Companies working in the quarrying and aggregates sector have a shared responsibility to address climate change as they collectively work towards meeting the Government’s ambitious net zero targets by 2050. As such, Chepstow Plant International (CPI) is constantly looking at ways it can drive down fuel and operating costs for its clients, but also improve the efficiency and environmental impact of vehicles on-site, as it strives to meet its own net zero sustainability targets.
In this blog, Ross Hayward, Head of Assets and Commercial at CPI, explains why reducing idling time on site has a tangible part to play in helping the industry reach net zero.He also highlights just some of the emerging technologies that could further help companies looking to reduce their environmental impact for the long-term.
Battling excess CO2
“Did you know that 10 dump trucks idling for just 30 minutes a day can produce 200 tonnes of excess CO2 each year? That’s the equivalent of just under 50 average vehicle emissions for an entire year. Multiply the idling number across a raft of fleet and sites where assets are simply idling around the globe on a daily basis, and the excess CO2 figure can quickly escalate to astronomical levels. And that’s just in our sector.
“Not only is this sobering thought, it’s also a harsh reality that we all need to address. Companies need to commit now to reducing pollution levels and take control. However, success is dependent on many factors.
Time to make tangible changes
“At CPI, we’re committed to showing companies how they can make tangible changes to their daily working practices and reach net zero. One such way is by reducing idling time on site; it’s not a quick win but the impact can certainly make a difference.
“How? For a start, reduced idle time results in fewer asset hours per year, meaning less servicing and its associated environmental impact with less filters, oils etc. Furthermore, less idle and improved production performance results in improved tonnes carried per litres burnt for every one hour worked. Above all, it leads to a reduction in CO2 emissions, other pollutants and overall fuel costs on site.
“Naturally, the larger your fleet, the larger reducing idling impact will be. Let’s take a bulldozer as an example. By reducing your idling time by 50%, you could potentially cut out 10-15 tonnes of CO2 a year. Across a fleet of 30 bulldozers, you’re approaching almost 400 tonnes a year. A lot of time and investment goes into understanding what and where the idling problems are and finding ways to achieve this. Therefore, when running a large fleet of mobile plant, it’s essential to view this as a project across all areas – it cannot just be a one machine, one site focus.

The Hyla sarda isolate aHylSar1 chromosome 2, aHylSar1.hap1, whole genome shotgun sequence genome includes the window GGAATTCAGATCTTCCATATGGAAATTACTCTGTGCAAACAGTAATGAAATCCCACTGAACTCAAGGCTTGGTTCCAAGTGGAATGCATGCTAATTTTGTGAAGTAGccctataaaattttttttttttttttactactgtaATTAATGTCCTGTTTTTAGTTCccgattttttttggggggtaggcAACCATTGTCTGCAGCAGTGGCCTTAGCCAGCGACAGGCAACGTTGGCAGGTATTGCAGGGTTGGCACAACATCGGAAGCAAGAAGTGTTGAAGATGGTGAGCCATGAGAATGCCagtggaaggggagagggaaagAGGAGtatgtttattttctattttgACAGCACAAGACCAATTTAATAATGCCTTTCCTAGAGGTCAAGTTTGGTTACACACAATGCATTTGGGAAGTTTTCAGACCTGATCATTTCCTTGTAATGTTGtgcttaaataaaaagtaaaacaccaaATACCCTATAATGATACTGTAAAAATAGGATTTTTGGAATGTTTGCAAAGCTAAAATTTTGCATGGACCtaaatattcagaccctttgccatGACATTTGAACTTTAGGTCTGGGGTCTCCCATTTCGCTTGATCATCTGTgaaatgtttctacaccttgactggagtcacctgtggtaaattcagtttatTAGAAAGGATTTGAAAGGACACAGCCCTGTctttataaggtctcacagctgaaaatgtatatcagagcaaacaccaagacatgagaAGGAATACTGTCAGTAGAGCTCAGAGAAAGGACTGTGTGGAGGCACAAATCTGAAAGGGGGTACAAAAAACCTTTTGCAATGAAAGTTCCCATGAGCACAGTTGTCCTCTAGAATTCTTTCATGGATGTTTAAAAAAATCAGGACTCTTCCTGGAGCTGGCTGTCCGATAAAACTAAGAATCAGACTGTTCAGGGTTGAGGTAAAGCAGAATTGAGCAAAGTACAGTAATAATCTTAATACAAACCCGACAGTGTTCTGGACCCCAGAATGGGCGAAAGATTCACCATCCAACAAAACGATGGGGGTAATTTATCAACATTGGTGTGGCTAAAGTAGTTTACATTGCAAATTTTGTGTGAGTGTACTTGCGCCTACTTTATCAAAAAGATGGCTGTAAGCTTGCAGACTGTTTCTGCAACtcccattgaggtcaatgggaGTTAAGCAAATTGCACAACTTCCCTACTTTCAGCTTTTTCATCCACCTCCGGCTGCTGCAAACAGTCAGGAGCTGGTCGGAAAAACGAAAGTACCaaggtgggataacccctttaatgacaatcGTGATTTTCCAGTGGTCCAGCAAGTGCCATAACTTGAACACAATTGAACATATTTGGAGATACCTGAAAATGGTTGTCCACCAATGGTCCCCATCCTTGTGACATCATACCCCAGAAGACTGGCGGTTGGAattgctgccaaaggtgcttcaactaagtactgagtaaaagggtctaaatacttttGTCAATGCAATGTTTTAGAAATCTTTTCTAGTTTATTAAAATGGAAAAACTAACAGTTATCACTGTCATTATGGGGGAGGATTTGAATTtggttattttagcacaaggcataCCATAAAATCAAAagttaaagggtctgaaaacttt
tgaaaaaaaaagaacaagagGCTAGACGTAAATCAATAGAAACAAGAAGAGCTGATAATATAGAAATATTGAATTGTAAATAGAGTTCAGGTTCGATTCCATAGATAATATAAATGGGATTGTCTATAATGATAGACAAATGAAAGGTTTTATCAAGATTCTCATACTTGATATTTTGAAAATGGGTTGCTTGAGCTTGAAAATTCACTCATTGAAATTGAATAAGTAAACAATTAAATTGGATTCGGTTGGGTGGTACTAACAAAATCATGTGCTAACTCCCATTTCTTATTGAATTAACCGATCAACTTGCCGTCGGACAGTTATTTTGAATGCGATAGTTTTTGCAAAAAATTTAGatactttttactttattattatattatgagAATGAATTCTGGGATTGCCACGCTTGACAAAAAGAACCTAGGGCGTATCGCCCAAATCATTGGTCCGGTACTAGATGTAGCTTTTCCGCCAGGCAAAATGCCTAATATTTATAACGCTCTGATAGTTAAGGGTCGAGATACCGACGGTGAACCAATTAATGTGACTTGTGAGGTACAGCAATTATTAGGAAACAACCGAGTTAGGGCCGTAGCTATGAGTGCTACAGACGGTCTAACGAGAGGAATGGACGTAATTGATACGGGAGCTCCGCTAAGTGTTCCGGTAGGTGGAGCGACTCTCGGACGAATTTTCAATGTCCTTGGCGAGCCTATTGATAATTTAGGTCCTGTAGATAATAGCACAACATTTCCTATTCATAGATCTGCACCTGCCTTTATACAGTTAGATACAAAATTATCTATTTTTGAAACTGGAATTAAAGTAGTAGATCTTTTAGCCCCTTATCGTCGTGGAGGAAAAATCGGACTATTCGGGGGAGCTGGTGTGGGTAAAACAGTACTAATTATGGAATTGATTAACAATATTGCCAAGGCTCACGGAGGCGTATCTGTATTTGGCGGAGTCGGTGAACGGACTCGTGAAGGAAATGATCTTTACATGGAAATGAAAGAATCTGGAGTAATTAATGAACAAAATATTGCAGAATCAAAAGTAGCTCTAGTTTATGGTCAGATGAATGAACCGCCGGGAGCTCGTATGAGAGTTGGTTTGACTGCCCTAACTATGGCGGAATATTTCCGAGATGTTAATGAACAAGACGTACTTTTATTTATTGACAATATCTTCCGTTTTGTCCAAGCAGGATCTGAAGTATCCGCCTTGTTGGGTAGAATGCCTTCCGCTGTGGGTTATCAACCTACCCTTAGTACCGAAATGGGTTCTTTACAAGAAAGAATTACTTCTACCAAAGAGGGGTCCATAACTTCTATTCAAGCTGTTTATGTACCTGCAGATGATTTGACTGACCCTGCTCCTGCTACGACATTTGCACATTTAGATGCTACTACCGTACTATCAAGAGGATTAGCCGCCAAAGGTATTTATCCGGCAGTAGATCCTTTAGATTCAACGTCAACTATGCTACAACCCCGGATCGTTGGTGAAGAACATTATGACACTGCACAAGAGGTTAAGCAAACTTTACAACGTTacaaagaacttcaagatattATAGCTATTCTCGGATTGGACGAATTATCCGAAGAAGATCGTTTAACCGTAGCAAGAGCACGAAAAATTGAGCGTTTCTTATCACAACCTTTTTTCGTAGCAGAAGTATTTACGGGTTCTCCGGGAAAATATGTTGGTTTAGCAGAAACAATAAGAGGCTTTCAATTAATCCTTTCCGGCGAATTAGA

“Reducing idling time successfully will be the result of endless meetings, deep diving into all aspects of data – production, operator behaviour and component performance. There’s then KPI setting and ensuring you’ve got the right number of machines on site to deliver a job. Crucially, training operators to become more environmentally conscious is key - and if you’re training an operator to idle less, you’ll naturally train them to burn less fuel (but that’s a different part of the cycle).
Other initiatives driving Net Zero
“Of course, reducing idling time isn’t a cure for all ills when it comes to reaching net zero; it should be viewed as just one of many ways to deliver against a company’s decarbonisation agenda.
“In our efforts to help companies meet the Government’s net zero targets, we’re constantly reviewing, trialling and investing in the latest technological advances to ensure that we’re ahead of the game. This includes investing in vehicle telematics, 5G remote-controlled machinery, alternative fuels, electric-based assets, autonomous dumptrucks and cloud-based monitoring and analytical tools, We’ve also been trialling heat maps in quarries to identify where assets might be surplus on site or pinch-points across the haul routes.
“And as we strive towards helping our partners reach net zero, we’re now running an HVO trial to see how that could revolutionise our approach in further driving sustainability, so watch this space as we share more on this in the coming months.”
By Ross Hayward
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